NFPA 70E is a major safety standard that impacts any worker who is exposed to electricity in the workplace.
But, there’s a lot of confusion around what the standard is, what it requires, and whether or not it’s required by law.
This article is designed to help clear up some common questions about NFPA 70E for anyone who needs to know more about this important workplace safety tool.
What Is NFPA 70E?
NFPA 70E is a safety standard developed by the National Fire Protection Association (NFPA).
It is one of many safety standards that the organization has developed, and many are labeled with the letters “NFPA” and a subsequent number and/or letter.
NFPA 70E specifically deals with electrical hazards in workplaces. By outlining a series of “safe work practices,” says the NFPA, 70E “helps companies and employees avoid workplace injuries and fatalities due to shock, electrocution, arc flash, and arc blast.”
NFPA 70E includes guidance and rules on the following:
- Work practices and procedures.
- Safe work environments.
- Substations and switches.
- Premises wiring.
- Controller equipment.
- Fuses and circuit breakers.
- Batteries and battery rooms.
- Portable electric tools and equipment.
- Safety and protective gear.
- Electrolytic cells.
- Research and development laboratories.
It also includes a series of annexes and tables that companies and/or workers may need to reference when implementing the guidelines and rules.
As of writing, the latest version of NFPA 70E in English is the 2018 edition. The 2018 edition of the safety standard includes the latest guidelines on safety-related work practices, maintenance requirements, and equipment requirements that companies and employees should follow.
These include a series of recommendations on how to construct and maintain electrical systems. According to Electrical Contractor: NFPA 70E’s various recommendations follow a broad four-step approach:
- Turning off electrical power while working whenever possible.
- Having customers sign an “Energized Electrical Work Permit,” which “describes the work to be performed and why it must be performed live.”
- Writing down a plan to perform live electrical work safely.
- Using personal protective equipment (PPE) like flame-resistant (FR) clothing.
Where Does NFPA 70E Apply?
According to Electrical Contractor, NFPA 70E covers “workplaces,” which include construction sites. Workplaces could include any place where electrical construction and maintenance occur, but NFPA 70E is “enforced most often on construction sites and in industrial plants.”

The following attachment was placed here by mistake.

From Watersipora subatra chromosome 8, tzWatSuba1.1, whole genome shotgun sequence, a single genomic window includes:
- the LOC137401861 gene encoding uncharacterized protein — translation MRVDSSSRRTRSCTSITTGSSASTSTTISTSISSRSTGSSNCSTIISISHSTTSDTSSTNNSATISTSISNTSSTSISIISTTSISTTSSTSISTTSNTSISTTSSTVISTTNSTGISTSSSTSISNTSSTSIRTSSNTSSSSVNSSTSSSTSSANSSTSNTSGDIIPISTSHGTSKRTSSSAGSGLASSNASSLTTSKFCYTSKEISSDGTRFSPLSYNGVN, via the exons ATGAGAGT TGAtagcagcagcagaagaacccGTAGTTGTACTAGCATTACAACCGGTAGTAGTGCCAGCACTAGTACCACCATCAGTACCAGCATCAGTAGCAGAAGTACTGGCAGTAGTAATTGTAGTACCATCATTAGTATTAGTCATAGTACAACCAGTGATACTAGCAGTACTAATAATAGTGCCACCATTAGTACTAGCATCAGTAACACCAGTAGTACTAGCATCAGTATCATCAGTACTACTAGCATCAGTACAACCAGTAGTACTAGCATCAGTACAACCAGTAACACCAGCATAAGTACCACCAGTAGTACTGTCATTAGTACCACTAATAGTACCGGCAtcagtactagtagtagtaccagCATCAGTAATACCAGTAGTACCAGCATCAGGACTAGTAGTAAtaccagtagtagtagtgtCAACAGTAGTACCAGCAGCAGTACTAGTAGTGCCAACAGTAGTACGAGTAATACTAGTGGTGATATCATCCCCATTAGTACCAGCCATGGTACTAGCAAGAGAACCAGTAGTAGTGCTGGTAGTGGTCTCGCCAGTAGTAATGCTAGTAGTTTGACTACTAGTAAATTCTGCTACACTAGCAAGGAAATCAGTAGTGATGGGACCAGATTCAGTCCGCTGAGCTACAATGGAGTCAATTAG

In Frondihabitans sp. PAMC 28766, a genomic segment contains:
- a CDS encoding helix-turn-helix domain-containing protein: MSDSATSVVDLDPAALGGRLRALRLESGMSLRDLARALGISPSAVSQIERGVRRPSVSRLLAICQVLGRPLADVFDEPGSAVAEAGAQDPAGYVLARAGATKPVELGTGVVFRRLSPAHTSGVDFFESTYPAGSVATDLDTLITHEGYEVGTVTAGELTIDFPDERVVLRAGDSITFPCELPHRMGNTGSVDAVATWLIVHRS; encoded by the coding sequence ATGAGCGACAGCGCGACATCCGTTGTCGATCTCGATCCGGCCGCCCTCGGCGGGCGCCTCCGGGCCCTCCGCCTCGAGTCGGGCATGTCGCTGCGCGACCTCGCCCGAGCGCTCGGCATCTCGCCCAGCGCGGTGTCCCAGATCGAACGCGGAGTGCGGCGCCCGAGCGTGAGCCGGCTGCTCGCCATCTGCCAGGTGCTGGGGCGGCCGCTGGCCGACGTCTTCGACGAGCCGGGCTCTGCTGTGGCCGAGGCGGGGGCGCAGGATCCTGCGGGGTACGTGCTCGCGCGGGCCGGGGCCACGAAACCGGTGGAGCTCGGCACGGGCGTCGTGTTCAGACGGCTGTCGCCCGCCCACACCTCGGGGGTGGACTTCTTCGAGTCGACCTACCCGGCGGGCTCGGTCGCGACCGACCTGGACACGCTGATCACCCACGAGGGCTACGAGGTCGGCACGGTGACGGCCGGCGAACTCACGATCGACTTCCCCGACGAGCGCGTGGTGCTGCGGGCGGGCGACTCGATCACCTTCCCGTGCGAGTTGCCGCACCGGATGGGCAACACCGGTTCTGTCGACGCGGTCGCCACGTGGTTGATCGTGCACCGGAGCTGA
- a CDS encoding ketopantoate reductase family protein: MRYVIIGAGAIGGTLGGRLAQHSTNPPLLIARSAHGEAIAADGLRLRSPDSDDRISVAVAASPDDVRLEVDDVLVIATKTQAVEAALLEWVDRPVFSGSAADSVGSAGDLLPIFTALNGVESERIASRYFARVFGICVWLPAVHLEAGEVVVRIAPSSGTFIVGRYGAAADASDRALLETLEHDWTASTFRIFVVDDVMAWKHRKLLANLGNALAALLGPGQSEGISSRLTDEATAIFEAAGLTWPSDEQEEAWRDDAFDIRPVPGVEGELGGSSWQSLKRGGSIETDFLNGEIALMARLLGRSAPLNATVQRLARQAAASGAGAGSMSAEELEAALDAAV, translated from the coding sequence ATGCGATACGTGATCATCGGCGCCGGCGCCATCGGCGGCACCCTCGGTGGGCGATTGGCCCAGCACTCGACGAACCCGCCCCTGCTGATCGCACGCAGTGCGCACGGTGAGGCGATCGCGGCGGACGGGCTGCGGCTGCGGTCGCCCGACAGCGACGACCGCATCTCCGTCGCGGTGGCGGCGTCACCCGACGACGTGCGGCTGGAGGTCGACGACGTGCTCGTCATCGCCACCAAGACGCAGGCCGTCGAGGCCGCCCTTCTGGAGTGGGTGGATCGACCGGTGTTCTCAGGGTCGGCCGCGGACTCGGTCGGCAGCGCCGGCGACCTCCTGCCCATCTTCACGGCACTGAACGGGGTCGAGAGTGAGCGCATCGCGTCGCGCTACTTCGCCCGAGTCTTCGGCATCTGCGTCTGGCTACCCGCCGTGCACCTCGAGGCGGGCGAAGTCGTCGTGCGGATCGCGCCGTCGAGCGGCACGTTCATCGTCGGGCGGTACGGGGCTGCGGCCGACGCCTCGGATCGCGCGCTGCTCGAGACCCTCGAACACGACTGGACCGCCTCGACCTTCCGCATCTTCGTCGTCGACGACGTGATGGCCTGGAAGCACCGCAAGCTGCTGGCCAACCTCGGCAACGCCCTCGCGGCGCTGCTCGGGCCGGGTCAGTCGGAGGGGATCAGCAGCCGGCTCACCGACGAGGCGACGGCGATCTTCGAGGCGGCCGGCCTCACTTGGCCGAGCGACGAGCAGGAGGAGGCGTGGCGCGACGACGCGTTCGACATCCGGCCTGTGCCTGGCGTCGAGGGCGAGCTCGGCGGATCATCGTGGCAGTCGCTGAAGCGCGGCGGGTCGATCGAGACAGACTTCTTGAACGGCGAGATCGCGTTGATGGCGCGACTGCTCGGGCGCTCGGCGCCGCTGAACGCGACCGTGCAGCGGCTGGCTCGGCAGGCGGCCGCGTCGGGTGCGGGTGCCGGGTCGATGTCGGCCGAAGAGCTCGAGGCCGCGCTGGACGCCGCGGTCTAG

When Did NFPA 70E Start?
NFPA 70E started in 1979 with the publication of the first edition guidelines.
Is NFPA 70E Required by Law?
You are not required under OSHA guidelines to comply with NFPA 70E. However, the NFPA says “OSHA looks to the prescriptive-based requirements of NFPA 70E to fulfill the performance-based requirements included in its standards.”
The way the organization puts it, OSHA is a legal requirement that companies and personnel must follow, but NFPA 70E is a series of prescriptive guidelines that help you actually comply with the electric safety rules mandated by OSHA.
Notes Electrical Contractor:
“Although OSHA is federal law, its language often is more general; therefore, NFPA 70E is frequently used to define specific details for protection against electrical hazards, such as electric shock and arc flash.”
It should also be noted that, according to electrical equipment manufacturer Meltric, NFPA 70E compliance is assessed by OSHA when electrical injuries occur in the workplace.
Is NFPA 70E Certification or Training Required?
It is not, but NFPA 70E training is often a smart move. Notes Safety and Health Magazine:
“NFPA 70E is considered the consensus industry standard for electrical safety practices, so even though OSHA does not call for NFPA 70E training specifically, it remains the best option for worker safety and compliance.”
Where Can I Find the Full Text of NFPA 70E?
It is highly recommended that you reference the full text of NFPA 70E before making any decisions or taking any actions related to these guidelines. You can read the full text of NFPA 70E 2018 in English here with a free NFPA account.
How Does NFPA 70E Apply to Personal Protective Equipment (PPE)?
As part of NFPA 70E guidelines, electrical work is rated to determine if personal protective equipment (PPE) is required in any given situation. Arc flash hazards are a major concern here. If an arc flash is possible, the right PPE needs to be used, according to NFPA 70E.
To determine the right PPE, you must pick one of two methods, according to Grainger: an incident energy analysis method or an arc flash PPE category method. You can’t use both.
The incident energy analysis method calculates “the incident energy and flash boundary” based on tables within the NFPA 70E guidelines. These calculations then map to specific types of PPE listed in NFPA 70E. For each piece of PPE, NFPA 70E tells you if you must select a specific type of PPE for certain scenarios or use different PPE items “as needed.”
With the arc flash PPE method, you use tables in NFPA 70E guidelines to determine “the arc flash PPE category and arc flash boundary based on the equipment being evaluated,” says Grainger. Once you figure out the category, tables are provided to help you find the appropriate PPE.
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